Fitspiration is an often-debated topic in healthy-living blogland, and it obviously hit mainstream media this week with the fall-out from the ‘Fitspo’ picture Maria Kang posted on her Facebook page.
It wasn’t so long ago that people would know you’d been working out only if they happened to see you at the gym or asked what you’d been doing. Now, it’s de rigueur to post your workouts, selfies from the gym, or photos of your salad on Facebook, Twitter, Instagram, Pinterest ... you get the idea. Social media has meant that we’re inundated with images of our friends’ workouts. I do it all the time (I mean, it’s kind of my job, but still).
Fitspiration is different from seeing a picture of your friend’s treadmill display, though. It’s supposedly created deliberately to motivate you to work out. But does it motivate? Or is it more about using the power of guilt and shame?
The issue with Maria Kang’s photo was not really about the image of her in (very little) workout gear with her three young sons. It was more about the choice of words that accompanied the photo: "What’s Your Excuse?" Kang defended herself by explaining she simply meant if she can do it, anyone can. When we’re inundated with Fitspiration images that are meant to ‘inspire’ you through shame or guilt, though, it’s easy to see why Kang’s statement was misread as judgmental. You know the kind of quotes I’m talking about, usually superimposed on a close-up of a fitness model’s abs or butt:
"Suck it up now so you don’t have to suck it in later." I guess having a belly that’s not perfectly flat is so terribly awful and offensive to others I would need to walk around holding my breath?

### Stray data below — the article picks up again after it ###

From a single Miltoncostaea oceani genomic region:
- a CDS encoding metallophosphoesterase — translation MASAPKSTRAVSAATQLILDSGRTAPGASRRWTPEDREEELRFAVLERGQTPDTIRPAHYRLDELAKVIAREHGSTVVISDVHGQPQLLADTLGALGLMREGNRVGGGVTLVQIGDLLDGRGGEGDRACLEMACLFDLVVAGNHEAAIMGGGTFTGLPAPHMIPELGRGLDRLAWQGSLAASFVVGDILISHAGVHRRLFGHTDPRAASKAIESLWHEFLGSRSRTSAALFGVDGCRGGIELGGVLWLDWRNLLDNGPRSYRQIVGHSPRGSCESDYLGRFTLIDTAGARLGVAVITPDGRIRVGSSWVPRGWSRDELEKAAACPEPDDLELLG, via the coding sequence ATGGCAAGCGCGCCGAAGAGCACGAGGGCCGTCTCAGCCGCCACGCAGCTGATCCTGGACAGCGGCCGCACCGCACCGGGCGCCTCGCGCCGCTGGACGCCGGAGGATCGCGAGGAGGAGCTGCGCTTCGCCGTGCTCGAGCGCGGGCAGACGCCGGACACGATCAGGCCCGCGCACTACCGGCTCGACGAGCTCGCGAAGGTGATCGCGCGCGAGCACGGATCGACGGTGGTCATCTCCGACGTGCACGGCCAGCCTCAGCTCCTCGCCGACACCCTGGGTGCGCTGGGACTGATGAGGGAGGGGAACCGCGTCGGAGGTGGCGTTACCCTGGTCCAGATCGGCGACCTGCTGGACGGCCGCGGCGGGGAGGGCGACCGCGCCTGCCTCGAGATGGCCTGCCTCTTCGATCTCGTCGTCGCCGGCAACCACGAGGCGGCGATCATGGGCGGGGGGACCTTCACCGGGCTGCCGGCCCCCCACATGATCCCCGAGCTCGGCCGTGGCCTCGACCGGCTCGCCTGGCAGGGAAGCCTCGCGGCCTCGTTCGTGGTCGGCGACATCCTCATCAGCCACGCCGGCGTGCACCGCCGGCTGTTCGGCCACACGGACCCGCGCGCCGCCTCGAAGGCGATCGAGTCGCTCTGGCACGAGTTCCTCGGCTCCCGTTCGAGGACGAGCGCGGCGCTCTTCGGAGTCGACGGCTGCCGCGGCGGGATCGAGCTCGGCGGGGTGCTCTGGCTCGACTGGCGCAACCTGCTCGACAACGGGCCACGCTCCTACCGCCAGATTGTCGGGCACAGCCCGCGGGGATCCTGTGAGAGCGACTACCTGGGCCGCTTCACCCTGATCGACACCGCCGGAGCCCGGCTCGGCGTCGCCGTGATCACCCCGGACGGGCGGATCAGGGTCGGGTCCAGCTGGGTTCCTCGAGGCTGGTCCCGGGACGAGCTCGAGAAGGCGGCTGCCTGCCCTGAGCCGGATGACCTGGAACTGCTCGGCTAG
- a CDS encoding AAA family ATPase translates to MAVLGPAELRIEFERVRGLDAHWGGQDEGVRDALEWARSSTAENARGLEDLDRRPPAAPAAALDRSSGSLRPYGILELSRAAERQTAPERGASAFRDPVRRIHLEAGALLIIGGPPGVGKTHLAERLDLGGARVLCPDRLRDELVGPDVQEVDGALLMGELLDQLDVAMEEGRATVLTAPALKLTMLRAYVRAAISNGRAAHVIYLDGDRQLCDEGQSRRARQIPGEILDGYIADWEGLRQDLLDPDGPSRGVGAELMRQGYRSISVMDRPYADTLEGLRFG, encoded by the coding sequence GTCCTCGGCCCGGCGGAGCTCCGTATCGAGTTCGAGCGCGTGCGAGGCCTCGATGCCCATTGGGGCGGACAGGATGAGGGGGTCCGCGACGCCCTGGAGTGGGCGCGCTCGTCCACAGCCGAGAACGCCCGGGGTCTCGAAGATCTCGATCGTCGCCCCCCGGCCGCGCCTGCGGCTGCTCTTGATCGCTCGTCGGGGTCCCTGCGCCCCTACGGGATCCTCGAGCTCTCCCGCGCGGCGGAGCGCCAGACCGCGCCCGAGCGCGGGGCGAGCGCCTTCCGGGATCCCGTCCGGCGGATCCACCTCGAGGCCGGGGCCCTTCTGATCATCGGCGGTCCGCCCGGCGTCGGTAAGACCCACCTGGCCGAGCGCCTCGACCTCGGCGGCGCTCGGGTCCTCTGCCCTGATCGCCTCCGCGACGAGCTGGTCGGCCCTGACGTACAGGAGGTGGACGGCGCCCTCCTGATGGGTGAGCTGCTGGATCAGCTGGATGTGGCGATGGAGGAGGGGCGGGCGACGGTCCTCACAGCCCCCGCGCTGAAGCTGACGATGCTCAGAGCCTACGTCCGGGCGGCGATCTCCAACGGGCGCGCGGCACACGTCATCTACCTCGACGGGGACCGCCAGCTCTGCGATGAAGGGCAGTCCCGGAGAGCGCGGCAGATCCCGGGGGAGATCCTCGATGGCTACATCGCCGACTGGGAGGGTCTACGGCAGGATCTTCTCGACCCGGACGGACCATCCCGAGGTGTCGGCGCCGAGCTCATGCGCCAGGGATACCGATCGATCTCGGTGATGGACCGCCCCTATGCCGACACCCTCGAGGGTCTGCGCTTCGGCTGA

"Would you rather be covered in sweat at the gym or covered in clothes at the beach?" This one is so wrong. To me it reads if you don’t exercise or look a certain way, you’re not allowed to wear a bathing suit in public.
"Don’t stop until you’re proud." I find this a little disingenuous. Part of me agrees with the idea of not just dialing in your workout and putting forth your best effort. When this quote is superimposed on top of a woman’s glistening six-pack abs, though, it says to me: Unless you look like this at the end of your workout, you shouldn’t be proud of your effort.
"This is what dedication looks like." When this statement is written over a picture of a chiseled, fitness model’s body, again the message is if you don’t look like this, then you’re not dedicated. I’ve had clients of all shapes and sizes and they’ve all been dedicated to their health and fitness. The amount of hard work and dedication is certainly not dependent on whether their muscles are visible.
Now, confession time -- I do have my own version of a fitspiration board on Pinterest. There are pictures of amazing yoga poses that require more strength and skill than I can boast. There are pictures of awesome strong women lifting weights. There’s a link to American runner Kara Goucher’s website (because I love her). There are even a couple of articles about whether Fitspo is helpful or harmful. What you won’t find, though, are the kinds of images and Fitspo statements like those listed above. Guilt and shame are never the right tactics to use to inspire people to work out.
Do you find Fitspiration images to be inspiring, or do they make you feel bad about yourself?